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  Tricks for getting rid of stubborn clicks and pops

Getting rid of pops and clicks is more of an art than a science. It is very difficult for software to tell the difference between a pop and a snare drum hit. Since a human listener can take into account the context, it is usually quite much easier for us to tell the difference.

There are some tricks that help a lot. In order to demonstrate, we took a small bit of a recording from an LP that had a click left over even after running our automated Pop and Click Removal tool. If this click happened in louder music it would not have been noticeable, but in the middle of a soft string section it stands out. Here's what to do to get rid of a click like this one:

First, find the exact spot where the noise occurs. Zoom in on that spot. As you zoom in more and more, you should eventually see something like this:

Sample with small click

Now, use the mouse to select the just the portion that has the abrupt transition from low to high or high to low like this:

Click is Selected

If you don't know how to use the mouse to make a selection, go to our Editing tutorial:

Once you have the click selected, use the Amplify effect to reduce the volume of just the click. (Note- in the near future we're going to change the name of this effect to Change Volume- if you see that under the Effects menu, that's the one to use). Usually setting Amplify to about 0.3 is pretty effective, but you may need to experiment:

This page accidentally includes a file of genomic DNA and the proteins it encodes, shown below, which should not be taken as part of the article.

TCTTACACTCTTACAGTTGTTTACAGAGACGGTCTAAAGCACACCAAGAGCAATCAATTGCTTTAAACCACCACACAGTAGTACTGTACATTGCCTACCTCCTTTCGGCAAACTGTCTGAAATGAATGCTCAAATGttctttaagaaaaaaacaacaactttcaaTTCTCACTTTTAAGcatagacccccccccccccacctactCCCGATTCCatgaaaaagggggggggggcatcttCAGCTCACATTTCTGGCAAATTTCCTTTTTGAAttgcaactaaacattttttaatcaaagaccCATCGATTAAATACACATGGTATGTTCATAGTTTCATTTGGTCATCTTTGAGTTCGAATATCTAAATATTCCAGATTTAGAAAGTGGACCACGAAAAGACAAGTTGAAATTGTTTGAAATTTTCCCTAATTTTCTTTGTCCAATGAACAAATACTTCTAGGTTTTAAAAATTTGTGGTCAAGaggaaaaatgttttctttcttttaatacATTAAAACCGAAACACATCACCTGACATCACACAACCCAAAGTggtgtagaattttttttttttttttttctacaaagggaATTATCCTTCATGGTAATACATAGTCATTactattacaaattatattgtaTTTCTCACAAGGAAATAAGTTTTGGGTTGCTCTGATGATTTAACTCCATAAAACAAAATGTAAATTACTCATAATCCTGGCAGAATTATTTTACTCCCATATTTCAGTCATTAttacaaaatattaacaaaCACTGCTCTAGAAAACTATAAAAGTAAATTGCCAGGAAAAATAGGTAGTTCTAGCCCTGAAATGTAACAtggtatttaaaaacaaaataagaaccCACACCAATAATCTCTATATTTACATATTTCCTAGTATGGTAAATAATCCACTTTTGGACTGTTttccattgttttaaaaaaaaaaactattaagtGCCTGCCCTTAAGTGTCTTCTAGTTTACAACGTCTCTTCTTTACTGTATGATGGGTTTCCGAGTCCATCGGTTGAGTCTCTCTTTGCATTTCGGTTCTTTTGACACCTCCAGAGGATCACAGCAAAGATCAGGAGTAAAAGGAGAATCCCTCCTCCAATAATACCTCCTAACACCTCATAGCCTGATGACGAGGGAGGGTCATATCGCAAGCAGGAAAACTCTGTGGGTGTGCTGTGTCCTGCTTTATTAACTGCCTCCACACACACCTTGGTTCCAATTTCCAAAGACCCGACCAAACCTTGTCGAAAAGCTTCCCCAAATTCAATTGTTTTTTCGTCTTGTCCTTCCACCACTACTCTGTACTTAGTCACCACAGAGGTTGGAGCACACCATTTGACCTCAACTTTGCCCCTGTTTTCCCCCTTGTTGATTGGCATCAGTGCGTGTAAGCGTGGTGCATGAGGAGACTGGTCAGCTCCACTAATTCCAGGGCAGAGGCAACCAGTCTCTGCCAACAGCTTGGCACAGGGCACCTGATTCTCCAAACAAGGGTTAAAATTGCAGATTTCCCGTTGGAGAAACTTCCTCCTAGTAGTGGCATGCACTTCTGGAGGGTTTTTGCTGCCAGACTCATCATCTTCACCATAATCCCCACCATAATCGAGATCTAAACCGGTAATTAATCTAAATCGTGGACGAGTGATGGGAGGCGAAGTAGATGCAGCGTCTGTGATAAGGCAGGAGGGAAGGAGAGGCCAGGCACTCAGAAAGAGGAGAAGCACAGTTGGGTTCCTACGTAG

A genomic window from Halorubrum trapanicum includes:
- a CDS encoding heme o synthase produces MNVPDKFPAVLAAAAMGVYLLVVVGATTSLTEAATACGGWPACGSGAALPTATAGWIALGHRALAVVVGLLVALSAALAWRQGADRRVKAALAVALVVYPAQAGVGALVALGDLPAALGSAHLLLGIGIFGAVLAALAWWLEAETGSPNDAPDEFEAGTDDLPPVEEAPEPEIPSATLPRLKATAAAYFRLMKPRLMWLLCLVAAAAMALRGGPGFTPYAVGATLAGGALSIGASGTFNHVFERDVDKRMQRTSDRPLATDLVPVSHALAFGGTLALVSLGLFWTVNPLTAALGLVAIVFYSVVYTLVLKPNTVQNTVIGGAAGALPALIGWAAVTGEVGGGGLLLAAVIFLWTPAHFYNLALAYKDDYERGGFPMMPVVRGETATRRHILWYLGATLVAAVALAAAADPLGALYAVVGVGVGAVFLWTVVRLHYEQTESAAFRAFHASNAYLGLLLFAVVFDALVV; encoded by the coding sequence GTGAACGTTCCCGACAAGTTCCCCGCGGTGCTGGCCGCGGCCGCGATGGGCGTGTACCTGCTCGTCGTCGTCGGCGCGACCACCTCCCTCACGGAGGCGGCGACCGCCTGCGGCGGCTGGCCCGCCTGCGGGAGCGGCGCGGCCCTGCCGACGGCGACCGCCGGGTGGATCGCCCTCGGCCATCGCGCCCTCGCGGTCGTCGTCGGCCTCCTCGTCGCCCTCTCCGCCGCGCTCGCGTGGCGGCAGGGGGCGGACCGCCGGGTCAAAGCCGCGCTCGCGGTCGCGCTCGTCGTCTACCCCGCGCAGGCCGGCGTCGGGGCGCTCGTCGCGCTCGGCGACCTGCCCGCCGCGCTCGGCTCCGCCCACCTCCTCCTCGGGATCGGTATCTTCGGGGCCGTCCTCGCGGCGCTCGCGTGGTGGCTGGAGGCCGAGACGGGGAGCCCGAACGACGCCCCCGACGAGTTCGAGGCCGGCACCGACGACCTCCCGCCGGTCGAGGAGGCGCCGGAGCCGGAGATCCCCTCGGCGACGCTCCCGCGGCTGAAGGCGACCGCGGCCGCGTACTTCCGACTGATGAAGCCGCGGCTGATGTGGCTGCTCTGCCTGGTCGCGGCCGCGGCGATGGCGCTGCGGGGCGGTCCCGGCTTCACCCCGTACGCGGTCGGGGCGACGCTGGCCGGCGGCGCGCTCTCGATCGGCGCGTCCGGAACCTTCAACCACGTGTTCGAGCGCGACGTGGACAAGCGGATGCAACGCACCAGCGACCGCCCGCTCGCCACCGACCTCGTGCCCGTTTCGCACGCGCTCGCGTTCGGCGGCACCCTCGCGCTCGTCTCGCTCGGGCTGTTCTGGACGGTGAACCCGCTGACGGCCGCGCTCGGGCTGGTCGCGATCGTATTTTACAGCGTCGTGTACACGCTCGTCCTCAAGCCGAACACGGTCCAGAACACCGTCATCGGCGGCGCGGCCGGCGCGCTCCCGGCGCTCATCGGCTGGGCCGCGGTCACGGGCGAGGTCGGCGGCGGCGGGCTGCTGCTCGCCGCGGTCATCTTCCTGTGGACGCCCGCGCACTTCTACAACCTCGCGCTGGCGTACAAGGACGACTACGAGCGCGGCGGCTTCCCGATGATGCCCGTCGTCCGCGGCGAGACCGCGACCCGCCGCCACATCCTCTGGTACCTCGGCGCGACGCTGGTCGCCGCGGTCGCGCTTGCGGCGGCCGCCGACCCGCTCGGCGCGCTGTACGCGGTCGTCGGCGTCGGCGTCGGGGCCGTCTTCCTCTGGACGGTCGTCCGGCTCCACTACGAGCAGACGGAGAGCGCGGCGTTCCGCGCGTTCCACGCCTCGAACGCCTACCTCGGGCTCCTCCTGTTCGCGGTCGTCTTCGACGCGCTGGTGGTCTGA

Amplify dialog box

Here's what the waveform looks like after the operation:

After volume reduction

If that's not quite enough, just undo the operation and try it again with a lower setting. Remember that if you reduce the volume all the way to 0 you are likely to get a break in the sound that may be nearly as disturbing as the click.

When we had taken the click out we noticed a bit of hiss- that's a pretty typical record noise, and, now that the clicks were gone, it was more annoying. So we used the Reduce Hiss tool at a fairly low setting to get rid of some of the high frequencies.

The result is pretty good! Would you like to hear how it sounded before and after? Click Play button to listen to before and after samples.

Use the automatic tools as much as you can, because they are quicker and easier. But small noises may take some individual effort. The result is worth it!

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